As Brigham learned more about the Saints still on the trail, he struggled to focus on anything but their suffering. “My mind is yonder in the snow,” he told a congregation on November 12. “I cannot go out or come in but what in every minute or two minutes my mind reverts to them.”22

On November 30, as he presided over a Sabbath meeting in Salt Lake City, Brigham learned that relief wagons carrying the members of the Martin company would arrive later that day. He quickly canceled the rest of the day’s meetings. “When those persons arrive,” he said, “I want to have them distributed in the city among the families that have good and comfortable houses.”23

The emigrants came into the city at noon. By then, they were utterly destitute. Over one hundred people in the company had died. Many of the survivors had frostbitten hands and feet, some needing amputation. Had the rescuers not come when they did, many more people would have perished.

The Saints in the territory welcomed the new emigrants into their homes. Elizabeth Jackson and her children moved into her brother Samuel’s home in Ogden, north of Salt Lake City, where they rested and recuperated from their brutal journey.24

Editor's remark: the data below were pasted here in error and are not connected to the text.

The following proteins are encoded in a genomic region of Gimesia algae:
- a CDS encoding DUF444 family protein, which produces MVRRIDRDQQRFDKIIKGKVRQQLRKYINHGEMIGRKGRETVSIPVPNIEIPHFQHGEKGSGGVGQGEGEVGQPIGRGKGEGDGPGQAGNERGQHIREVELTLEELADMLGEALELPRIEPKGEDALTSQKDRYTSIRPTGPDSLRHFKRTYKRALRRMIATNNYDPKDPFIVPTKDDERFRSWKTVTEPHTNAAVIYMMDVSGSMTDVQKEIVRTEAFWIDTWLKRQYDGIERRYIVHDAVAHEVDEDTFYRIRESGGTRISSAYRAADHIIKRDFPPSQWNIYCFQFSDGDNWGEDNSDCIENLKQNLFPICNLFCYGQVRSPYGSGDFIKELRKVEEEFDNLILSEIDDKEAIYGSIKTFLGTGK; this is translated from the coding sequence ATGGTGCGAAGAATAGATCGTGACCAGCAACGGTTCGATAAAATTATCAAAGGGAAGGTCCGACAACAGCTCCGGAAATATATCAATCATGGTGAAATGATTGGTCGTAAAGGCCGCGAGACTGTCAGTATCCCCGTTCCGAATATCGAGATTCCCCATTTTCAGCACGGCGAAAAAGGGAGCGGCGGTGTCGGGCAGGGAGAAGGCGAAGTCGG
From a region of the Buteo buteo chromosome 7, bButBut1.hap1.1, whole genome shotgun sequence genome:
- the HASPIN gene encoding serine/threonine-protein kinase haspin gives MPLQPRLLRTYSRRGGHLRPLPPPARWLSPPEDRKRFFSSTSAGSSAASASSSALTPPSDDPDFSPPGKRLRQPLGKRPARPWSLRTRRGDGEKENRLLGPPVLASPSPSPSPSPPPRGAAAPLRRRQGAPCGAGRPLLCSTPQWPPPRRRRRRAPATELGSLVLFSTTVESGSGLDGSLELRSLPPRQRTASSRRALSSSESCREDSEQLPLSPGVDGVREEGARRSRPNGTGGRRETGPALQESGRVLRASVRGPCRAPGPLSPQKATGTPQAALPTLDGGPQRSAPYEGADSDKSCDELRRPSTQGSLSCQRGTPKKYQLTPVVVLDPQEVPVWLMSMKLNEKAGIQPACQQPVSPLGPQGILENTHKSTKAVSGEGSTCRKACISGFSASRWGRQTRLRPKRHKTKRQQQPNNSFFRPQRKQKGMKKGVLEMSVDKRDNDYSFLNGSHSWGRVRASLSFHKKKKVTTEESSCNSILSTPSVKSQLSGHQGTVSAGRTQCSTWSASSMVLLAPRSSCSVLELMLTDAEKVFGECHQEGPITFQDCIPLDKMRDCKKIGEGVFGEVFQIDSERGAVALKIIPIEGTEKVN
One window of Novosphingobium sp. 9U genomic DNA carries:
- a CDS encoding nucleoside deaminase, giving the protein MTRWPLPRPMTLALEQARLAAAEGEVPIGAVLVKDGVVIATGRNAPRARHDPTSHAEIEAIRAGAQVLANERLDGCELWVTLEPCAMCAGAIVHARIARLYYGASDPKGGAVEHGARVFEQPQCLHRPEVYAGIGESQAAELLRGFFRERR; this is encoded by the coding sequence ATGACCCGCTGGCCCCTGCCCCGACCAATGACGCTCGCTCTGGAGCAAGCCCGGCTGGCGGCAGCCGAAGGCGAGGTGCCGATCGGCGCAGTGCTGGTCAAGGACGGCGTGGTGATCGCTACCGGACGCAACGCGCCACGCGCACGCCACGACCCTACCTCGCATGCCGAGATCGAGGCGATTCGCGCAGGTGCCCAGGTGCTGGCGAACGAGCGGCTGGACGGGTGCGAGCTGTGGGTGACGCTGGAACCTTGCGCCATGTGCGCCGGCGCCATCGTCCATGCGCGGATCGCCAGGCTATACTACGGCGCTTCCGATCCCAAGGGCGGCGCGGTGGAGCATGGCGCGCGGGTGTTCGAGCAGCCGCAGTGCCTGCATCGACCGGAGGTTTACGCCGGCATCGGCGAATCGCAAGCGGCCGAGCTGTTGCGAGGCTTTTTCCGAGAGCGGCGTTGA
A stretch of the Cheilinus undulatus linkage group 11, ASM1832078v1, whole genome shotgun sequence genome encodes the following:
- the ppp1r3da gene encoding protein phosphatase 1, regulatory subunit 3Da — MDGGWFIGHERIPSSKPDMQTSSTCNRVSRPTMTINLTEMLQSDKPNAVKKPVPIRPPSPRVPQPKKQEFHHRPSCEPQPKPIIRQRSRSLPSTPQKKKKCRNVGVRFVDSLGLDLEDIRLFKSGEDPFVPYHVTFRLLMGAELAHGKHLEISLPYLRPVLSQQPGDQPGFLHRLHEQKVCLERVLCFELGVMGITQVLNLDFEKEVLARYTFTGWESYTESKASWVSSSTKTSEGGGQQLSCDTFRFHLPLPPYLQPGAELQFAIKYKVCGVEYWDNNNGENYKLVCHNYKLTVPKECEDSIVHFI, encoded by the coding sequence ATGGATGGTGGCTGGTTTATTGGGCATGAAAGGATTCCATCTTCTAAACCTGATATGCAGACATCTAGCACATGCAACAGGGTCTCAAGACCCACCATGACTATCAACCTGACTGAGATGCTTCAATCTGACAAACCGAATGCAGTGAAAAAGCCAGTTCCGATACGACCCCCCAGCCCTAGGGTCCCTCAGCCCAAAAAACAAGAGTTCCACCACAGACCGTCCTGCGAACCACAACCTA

Jesse Haven, who arrived in Salt Lake City two weeks after the Martin company, wept when he saw the valley for the first time in four years. He went straight home to see his wives, Martha and Abigail, and his son, Jesse, who had been born while he was in South Africa. He then visited Brigham Young, grateful that the prophet had sent the rescue parties out to save the Saints.

“The fall of 1856 will long be remembered by me,” he wrote in his journal soon after arriving in the valley. “I have been in this Church nineteen years. I saw more suffering last fall than I ever saw before among the Saints.”25

Patience Loader, a member of the Martin company, later recalled how the Lord had blessed her with strength to endure the journey. “I can say we put our trust in God,” she testified. “He heard and answered our prayers and brought us through to the valleys.”26